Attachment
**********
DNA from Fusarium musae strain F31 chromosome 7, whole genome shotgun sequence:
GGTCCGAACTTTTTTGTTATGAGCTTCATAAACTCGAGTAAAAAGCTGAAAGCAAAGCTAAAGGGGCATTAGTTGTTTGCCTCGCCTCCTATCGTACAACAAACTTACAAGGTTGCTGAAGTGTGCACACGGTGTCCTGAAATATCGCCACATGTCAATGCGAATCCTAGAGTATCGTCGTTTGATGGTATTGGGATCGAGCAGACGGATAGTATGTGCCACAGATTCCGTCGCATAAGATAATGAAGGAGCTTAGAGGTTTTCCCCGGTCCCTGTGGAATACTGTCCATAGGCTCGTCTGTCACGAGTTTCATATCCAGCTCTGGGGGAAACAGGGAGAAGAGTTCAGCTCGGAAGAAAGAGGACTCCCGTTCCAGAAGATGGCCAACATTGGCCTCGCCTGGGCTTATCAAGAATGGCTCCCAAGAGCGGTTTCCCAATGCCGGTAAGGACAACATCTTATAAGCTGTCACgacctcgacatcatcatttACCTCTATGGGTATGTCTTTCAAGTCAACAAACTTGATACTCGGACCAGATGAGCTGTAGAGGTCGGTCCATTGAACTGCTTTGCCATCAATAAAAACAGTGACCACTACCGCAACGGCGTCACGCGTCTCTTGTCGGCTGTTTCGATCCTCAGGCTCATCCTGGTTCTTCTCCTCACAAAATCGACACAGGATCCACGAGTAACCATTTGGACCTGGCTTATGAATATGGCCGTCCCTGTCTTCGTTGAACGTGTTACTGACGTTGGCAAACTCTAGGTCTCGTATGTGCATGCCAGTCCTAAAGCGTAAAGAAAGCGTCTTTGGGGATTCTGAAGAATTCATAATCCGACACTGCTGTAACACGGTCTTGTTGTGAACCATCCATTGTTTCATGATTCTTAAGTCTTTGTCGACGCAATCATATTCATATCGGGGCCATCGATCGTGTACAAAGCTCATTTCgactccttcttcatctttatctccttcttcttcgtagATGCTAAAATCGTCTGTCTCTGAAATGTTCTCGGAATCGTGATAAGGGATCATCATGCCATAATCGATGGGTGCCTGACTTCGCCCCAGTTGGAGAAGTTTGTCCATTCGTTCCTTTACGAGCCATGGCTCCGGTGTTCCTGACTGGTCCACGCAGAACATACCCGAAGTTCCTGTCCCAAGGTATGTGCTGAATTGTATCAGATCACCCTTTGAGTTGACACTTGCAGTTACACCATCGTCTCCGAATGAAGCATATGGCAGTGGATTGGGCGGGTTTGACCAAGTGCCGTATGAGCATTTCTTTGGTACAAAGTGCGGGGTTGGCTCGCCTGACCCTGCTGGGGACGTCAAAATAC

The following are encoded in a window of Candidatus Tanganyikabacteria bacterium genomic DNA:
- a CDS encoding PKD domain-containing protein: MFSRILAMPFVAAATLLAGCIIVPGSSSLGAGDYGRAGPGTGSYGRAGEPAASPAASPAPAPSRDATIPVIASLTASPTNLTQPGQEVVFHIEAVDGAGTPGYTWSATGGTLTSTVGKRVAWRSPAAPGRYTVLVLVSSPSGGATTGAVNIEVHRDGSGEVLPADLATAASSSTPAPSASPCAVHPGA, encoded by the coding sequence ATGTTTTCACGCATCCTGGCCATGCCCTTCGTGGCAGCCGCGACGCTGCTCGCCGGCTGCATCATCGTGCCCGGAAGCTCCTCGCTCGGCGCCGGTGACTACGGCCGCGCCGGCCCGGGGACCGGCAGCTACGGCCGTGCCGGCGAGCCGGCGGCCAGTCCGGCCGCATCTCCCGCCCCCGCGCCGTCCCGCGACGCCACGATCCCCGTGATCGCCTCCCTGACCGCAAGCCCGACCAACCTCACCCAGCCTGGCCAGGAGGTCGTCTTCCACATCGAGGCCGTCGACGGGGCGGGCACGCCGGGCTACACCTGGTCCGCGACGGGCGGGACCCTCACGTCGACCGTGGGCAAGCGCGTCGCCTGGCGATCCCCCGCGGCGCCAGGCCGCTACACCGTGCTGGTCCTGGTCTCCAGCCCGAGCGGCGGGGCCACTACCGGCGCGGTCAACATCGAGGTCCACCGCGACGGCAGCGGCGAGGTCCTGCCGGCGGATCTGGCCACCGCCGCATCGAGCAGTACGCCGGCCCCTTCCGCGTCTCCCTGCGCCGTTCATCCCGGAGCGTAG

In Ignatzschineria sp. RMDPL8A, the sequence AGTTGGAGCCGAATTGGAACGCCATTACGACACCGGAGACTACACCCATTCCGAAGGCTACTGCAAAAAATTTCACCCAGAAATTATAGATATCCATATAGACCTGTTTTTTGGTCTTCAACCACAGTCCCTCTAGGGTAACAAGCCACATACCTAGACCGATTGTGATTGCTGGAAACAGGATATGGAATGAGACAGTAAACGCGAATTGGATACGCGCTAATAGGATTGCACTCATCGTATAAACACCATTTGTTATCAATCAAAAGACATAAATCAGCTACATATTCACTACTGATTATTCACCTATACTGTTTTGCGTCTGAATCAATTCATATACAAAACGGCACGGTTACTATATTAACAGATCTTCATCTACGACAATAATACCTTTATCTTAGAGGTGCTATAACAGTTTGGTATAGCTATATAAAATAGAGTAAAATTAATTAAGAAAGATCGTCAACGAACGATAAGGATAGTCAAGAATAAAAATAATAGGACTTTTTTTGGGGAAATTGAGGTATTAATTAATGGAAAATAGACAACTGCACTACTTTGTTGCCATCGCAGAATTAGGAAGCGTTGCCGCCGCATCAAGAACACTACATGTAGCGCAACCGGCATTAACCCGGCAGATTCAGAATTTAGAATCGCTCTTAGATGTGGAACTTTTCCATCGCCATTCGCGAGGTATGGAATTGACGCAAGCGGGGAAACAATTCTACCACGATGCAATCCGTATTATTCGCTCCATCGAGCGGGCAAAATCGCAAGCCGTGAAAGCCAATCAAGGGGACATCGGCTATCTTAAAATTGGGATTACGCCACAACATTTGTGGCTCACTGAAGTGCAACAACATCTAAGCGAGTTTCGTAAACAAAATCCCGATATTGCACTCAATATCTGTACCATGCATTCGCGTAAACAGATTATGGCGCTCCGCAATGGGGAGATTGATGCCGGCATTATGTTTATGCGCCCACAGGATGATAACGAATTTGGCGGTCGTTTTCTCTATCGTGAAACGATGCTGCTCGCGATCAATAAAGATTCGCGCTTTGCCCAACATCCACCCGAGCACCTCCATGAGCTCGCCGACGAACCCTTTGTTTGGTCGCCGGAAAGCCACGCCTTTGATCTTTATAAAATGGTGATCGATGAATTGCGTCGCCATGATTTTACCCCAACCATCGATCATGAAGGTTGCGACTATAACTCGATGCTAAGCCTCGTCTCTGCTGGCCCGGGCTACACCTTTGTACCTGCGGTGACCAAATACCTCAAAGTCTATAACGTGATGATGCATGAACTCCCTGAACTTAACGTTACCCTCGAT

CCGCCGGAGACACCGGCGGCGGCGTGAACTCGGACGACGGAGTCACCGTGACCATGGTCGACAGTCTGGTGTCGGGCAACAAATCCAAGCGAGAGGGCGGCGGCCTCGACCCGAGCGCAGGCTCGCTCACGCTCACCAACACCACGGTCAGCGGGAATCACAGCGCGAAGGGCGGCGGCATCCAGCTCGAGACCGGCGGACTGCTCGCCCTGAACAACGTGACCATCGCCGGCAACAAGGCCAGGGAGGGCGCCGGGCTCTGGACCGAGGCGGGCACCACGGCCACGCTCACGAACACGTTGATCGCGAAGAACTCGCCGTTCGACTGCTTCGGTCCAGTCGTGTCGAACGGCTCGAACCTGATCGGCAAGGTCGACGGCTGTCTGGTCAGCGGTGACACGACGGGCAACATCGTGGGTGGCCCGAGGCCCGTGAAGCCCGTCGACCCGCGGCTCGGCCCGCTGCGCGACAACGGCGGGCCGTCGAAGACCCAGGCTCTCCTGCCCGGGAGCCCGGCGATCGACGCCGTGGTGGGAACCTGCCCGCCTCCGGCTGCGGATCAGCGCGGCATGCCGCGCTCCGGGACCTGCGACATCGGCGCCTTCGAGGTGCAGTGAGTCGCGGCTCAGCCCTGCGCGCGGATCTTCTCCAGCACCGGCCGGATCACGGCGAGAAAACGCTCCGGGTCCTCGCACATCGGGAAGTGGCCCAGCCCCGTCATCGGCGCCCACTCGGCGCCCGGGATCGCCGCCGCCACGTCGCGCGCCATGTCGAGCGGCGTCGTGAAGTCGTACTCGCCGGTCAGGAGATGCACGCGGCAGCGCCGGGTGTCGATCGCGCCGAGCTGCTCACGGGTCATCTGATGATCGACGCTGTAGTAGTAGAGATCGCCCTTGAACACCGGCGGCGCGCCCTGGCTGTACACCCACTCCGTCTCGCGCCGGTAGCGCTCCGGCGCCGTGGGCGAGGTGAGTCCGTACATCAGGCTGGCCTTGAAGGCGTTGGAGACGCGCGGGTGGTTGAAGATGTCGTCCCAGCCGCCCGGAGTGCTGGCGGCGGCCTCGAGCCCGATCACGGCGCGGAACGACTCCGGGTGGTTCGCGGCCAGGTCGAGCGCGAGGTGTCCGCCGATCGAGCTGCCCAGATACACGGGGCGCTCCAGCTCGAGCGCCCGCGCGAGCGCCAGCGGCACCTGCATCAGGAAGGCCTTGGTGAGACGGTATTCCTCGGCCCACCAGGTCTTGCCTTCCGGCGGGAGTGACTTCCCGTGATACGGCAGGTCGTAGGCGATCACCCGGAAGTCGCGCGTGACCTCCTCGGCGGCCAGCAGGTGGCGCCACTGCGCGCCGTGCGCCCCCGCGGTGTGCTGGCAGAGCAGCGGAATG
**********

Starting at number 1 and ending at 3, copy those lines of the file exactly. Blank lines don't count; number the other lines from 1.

DNA from Fusarium musae strain F31 chromosome 7, whole genome shotgun sequence:
GGTCCGAACTTTTTTGTTATGAGCTTCATAAACTCGAGTAAAAAGCTGAAAGCAAAGCTAAAGGGGCATTAGTTGTTTGCCTCGCCTCCTATCGTACAACAAACTTACAAGGTTGCTGAAGTGTGCACACGGTGTCCTGAAATATCGCCACATGTCAATGCGAATCCTAGAGTATCGTCGTTTGATGGTATTGGGATCGAGCAGACGGATAGTATGTGCCACAGATTCCGTCGCATAAGATAATGAAGGAGCTTAGAGGTTTTCCCCGGTCCCTGTGGAATACTGTCCATAGGCTCGTCTGTCACGAGTTTCATATCCAGCTCTGGGGGAAACAGGGAGAAGAGTTCAGCTCGGAAGAAAGAGGACTCCCGTTCCAGAAGATGGCCAACATTGGCCTCGCCTGGGCTTATCAAGAATGGCTCCCAAGAGCGGTTTCCCAATGCCGGTAAGGACAACATCTTATAAGCTGTCACgacctcgacatcatcatttACCTCTATGGGTATGTCTTTCAAGTCAACAAACTTGATACTCGGACCAGATGAGCTGTAGAGGTCGGTCCATTGAACTGCTTTGCCATCAATAAAAACAGTGACCACTACCGCAACGGCGTCACGCGTCTCTTGTCGGCTGTTTCGATCCTCAGGCTCATCCTGGTTCTTCTCCTCACAAAATCGACACAGGATCCACGAGTAACCATTTGGACCTGGCTTATGAATATGGCCGTCCCTGTCTTCGTTGAACGTGTTACTGACGTTGGCAAACTCTAGGTCTCGTATGTGCATGCCAGTCCTAAAGCGTAAAGAAAGCGTCTTTGGGGATTCTGAAGAATTCATAATCCGACACTGCTGTAACACGGTCTTGTTGTGAACCATCCATTGTTTCATGATTCTTAAGTCTTTGTCGACGCAATCATATTCATATCGGGGCCATCGATCGTGTACAAAGCTCATTTCgactccttcttcatctttatctccttcttcttcgtagATGCTAAAATCGTCTGTCTCTGAAATGTTCTCGGAATCGTGATAAGGGATCATCATGCCATAATCGATGGGTGCCTGACTTCGCCCCAGTTGGAGAAGTTTGTCCATTCGTTCCTTTACGAGCCATGGCTCCGGTGTTCCTGACTGGTCCACGCAGAACATACCCGAAGTTCCTGTCCCAAGGTATGTGCTGAATTGTATCAGATCACCCTTTGAGTTGACACTTGCAGTTACACCATCGTCTCCGAATGAAGCATATGGCAGTGGATTGGGCGGGTTTGACCAAGTGCCGTATGAGCATTTCTTTGGTACAAAGTGCGGGGTTGGCTCGCCTGACCCTGCTGGGGACGTCAAAATAC

The following are encoded in a window of Candidatus Tanganyikabacteria bacterium genomic DNA: